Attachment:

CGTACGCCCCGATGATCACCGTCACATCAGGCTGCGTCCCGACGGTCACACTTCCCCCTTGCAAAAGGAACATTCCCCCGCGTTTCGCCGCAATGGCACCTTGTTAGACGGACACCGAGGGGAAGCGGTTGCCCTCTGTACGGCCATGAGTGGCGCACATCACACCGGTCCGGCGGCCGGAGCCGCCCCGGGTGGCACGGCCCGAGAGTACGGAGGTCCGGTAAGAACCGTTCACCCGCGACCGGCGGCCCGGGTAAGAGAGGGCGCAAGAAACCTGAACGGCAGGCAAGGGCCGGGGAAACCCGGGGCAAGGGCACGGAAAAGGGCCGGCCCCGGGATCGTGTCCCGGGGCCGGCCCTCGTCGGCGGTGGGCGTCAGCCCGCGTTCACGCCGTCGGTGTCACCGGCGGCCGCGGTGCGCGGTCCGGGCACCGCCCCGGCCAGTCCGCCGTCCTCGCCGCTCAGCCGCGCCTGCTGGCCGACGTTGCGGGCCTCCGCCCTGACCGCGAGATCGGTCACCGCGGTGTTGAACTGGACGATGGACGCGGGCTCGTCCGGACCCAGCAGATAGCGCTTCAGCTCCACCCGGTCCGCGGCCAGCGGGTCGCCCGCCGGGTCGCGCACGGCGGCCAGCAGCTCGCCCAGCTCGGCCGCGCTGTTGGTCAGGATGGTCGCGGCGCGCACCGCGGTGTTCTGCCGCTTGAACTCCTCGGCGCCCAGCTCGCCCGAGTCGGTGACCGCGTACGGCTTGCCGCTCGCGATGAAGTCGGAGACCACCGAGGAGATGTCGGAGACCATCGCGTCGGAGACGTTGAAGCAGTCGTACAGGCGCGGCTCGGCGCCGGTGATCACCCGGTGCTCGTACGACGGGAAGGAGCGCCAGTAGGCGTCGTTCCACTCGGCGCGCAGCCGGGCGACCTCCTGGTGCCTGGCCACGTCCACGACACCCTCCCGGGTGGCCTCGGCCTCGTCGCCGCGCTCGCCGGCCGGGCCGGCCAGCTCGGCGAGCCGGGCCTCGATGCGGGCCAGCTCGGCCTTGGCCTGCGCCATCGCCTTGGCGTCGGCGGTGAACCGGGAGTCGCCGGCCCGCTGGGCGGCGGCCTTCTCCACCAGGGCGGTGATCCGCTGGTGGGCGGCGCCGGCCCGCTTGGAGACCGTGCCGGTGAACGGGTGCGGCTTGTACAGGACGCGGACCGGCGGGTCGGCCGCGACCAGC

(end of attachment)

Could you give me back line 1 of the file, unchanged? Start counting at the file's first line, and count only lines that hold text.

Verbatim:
CGTACGCCCCGATGATCACCGTCACATCAGGCTGCGTCCCGACGGTCACACTTCCCCCTTGCAAAAGGAACATTCCCCCGCGTTTCGCCGCAATGGCACCTTGTTAGACGGACACCGAGGGGAAGCGGTTGCCCTCTGTACGGCCATGAGTGGCGCACATCACACCGGTCCGGCGGCCGGAGCCGCCCCGGGTGGCACGGCCCGAGAGTACGGAGGTCCGGTAAGAACCGTTCACCCGCGACCGGCGGCCCGGGTAAGAGAGGGCGCAAGAAACCTGAACGGCAGGCAAGGGCCGGGGAAACCCGGGGCAAGGGCACGGAAAAGGGCCGGCCCCGGGATCGTGTCCCGGGGCCGGCCCTCGTCGGCGGTGGGCGTCAGCCCGCGTTCACGCCGTCGGTGTCACCGGCGGCCGCGGTGCGCGGTCCGGGCACCGCCCCGGCCAGTCCGCCGTCCTCGCCGCTCAGCCGCGCCTGCTGGCCGACGTTGCGGGCCTCCGCCCTGACCGCGAGATCGGTCACCGCGGTGTTGAACTGGACGATGGACGCGGGCTCGTCCGGACCCAGCAGATAGCGCTTCAGCTCCACCCGGTCCGCGGCCAGCGGGTCGCCCGCCGGGTCGCGCACGGCGGCCAGCAGCTCGCCCAGCTCGGCCGCGCTGTTGGTCAGGATGGTCGCGGCGCGCACCGCGGTGTTCTGCCGCTTGAACTCCTCGGCGCCCAGCTCGCCCGAGTCGGTGACCGCGTACGGCTTGCCGCTCGCGATGAAGTCGGAGACCACCGAGGAGATGTCGGAGACCATCGCGTCGGAGACGTTGAAGCAGTCGTACAGGCGCGGCTCGGCGCCGGTGATCACCCGGTGCTCGTACGACGGGAAGGAGCGCCAGTAGGCGTCGTTCCACTCGGCGCGCAGCCGGGCGACCTCCTGGTGCCTGGCCACGTCCACGACACCCTCCCGGGTGGCCTCGGCCTCGTCGCCGCGCTCGCCGGCCGGGCCGGCCAGCTCGGCGAGCCGGGCCTCGATGCGGGCCAGCTCGGCCTTGGCCTGCGCCATCGCCTTGGCGTCGGCGGTGAACCGGGAGTCGCCGGCCCGCTGGGCGGCGGCCTTCTCCACCAGGGCGGTGATCCGCTGGTGGGCGGCGCCGGCCCGCTTGGAGACCGTGCCGGTGAACGGGTGCGGCTTGTACAGGACGCGGACCGGCGGGTCGGCCGCGACCAGC